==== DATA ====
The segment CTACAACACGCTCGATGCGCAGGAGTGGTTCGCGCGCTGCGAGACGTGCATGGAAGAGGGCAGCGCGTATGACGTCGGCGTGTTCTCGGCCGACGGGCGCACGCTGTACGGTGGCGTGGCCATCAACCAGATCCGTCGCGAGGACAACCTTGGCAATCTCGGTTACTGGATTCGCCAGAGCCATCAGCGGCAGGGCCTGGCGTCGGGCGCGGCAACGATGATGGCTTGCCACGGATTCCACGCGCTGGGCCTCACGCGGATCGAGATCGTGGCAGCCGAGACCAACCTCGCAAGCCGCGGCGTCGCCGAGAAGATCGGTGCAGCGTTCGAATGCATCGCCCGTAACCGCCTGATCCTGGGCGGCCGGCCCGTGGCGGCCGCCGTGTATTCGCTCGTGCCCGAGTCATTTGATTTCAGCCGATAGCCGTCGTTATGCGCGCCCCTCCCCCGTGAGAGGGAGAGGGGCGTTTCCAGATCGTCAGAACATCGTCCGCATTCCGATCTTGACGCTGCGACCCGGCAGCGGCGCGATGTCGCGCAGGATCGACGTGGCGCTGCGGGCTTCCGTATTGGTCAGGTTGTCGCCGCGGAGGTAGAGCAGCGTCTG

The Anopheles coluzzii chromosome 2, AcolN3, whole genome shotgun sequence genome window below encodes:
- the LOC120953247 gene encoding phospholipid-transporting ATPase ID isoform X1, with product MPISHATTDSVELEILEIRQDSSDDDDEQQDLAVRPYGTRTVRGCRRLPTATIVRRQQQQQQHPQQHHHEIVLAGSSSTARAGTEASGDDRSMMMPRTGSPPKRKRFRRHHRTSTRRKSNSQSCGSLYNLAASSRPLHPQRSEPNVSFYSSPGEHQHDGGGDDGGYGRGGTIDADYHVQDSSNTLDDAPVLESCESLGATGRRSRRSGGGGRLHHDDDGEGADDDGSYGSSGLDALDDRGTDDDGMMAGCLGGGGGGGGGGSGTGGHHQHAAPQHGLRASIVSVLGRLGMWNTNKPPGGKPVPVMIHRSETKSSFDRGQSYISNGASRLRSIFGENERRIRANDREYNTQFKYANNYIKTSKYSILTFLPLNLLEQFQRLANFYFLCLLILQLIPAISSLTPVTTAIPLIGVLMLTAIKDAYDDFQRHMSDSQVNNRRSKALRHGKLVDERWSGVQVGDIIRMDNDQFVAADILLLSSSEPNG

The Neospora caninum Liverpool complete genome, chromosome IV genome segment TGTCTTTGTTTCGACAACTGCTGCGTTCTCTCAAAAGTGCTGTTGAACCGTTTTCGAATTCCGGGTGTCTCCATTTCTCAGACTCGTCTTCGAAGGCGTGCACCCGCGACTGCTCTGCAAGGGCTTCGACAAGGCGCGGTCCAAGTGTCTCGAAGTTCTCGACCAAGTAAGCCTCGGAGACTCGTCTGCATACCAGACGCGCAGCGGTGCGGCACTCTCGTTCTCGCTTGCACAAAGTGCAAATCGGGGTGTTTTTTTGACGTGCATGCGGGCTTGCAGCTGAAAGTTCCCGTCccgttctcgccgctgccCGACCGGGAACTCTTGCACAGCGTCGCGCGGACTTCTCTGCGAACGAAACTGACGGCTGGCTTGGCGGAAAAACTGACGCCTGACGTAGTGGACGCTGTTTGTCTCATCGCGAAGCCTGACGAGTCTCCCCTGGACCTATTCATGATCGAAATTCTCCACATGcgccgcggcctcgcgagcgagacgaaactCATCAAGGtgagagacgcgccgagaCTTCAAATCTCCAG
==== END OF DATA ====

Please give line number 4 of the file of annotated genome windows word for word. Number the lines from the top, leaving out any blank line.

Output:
The Neospora caninum Liverpool complete genome, chromosome IV genome segment TGTCTTTGTTTCGACAACTGCTGCGTTCTCTCAAAAGTGCTGTTGAACCGTTTTCGAATTCCGGGTGTCTCCATTTCTCAGACTCGTCTTCGAAGGCGTGCACCCGCGACTGCTCTGCAAGGGCTTCGACAAGGCGCGGTCCAAGTGTCTCGAAGTTCTCGACCAAGTAAGCCTCGGAGACTCGTCTGCATACCAGACGCGCAGCGGTGCGGCACTCTCGTTCTCGCTTGCACAAAGTGCAAATCGGGGTGTTTTTTTGACGTGCATGCGGGCTTGCAGCTGAAAGTTCCCGTCccgttctcgccgctgccCGACCGGGAACTCTTGCACAGCGTCGCGCGGACTTCTCTGCGAACGAAACTGACGGCTGGCTTGGCGGAAAAACTGACGCCTGACGTAGTGGACGCTGTTTGTCTCATCGCGAAGCCTGACGAGTCTCCCCTGGACCTATTCATGATCGAAATTCTCCACATGcgccgcggcctcgcgagcgagacgaaactCATCAAGGtgagagacgcgccgagaCTTCAAATCTCCAG